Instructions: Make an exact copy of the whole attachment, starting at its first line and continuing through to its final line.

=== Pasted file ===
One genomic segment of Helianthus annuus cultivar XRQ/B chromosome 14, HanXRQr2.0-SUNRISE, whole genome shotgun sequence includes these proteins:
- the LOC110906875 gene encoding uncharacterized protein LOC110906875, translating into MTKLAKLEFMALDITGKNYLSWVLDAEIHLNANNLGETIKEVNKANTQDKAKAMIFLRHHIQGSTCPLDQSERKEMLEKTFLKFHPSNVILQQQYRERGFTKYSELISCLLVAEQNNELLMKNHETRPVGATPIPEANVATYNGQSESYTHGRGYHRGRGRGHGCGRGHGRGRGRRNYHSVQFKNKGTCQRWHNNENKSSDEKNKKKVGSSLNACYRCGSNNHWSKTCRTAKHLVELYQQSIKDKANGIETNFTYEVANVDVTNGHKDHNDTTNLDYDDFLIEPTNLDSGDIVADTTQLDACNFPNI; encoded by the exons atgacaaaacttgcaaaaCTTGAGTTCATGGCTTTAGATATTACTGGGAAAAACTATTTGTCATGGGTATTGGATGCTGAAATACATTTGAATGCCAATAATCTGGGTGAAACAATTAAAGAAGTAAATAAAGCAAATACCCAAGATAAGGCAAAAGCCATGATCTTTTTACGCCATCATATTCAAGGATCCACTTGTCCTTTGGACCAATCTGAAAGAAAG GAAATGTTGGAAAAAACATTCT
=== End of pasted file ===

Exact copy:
One genomic segment of Helianthus annuus cultivar XRQ/B chromosome 14, HanXRQr2.0-SUNRISE, whole genome shotgun sequence includes these proteins:
- the LOC110906875 gene encoding uncharacterized protein LOC110906875, translating into MTKLAKLEFMALDITGKNYLSWVLDAEIHLNANNLGETIKEVNKANTQDKAKAMIFLRHHIQGSTCPLDQSERKEMLEKTFLKFHPSNVILQQQYRERGFTKYSELISCLLVAEQNNELLMKNHETRPVGATPIPEANVATYNGQSESYTHGRGYHRGRGRGHGCGRGHGRGRGRRNYHSVQFKNKGTCQRWHNNENKSSDEKNKKKVGSSLNACYRCGSNNHWSKTCRTAKHLVELYQQSIKDKANGIETNFTYEVANVDVTNGHKDHNDTTNLDYDDFLIEPTNLDSGDIVADTTQLDACNFPNI; encoded by the exons atgacaaaacttgcaaaaCTTGAGTTCATGGCTTTAGATATTACTGGGAAAAACTATTTGTCATGGGTATTGGATGCTGAAATACATTTGAATGCCAATAATCTGGGTGAAACAATTAAAGAAGTAAATAAAGCAAATACCCAAGATAAGGCAAAAGCCATGATCTTTTTACGCCATCATATTCAAGGATCCACTTGTCCTTTGGACCAATCTGAAAGAAAG GAAATGTTGGAAAAAACATTCT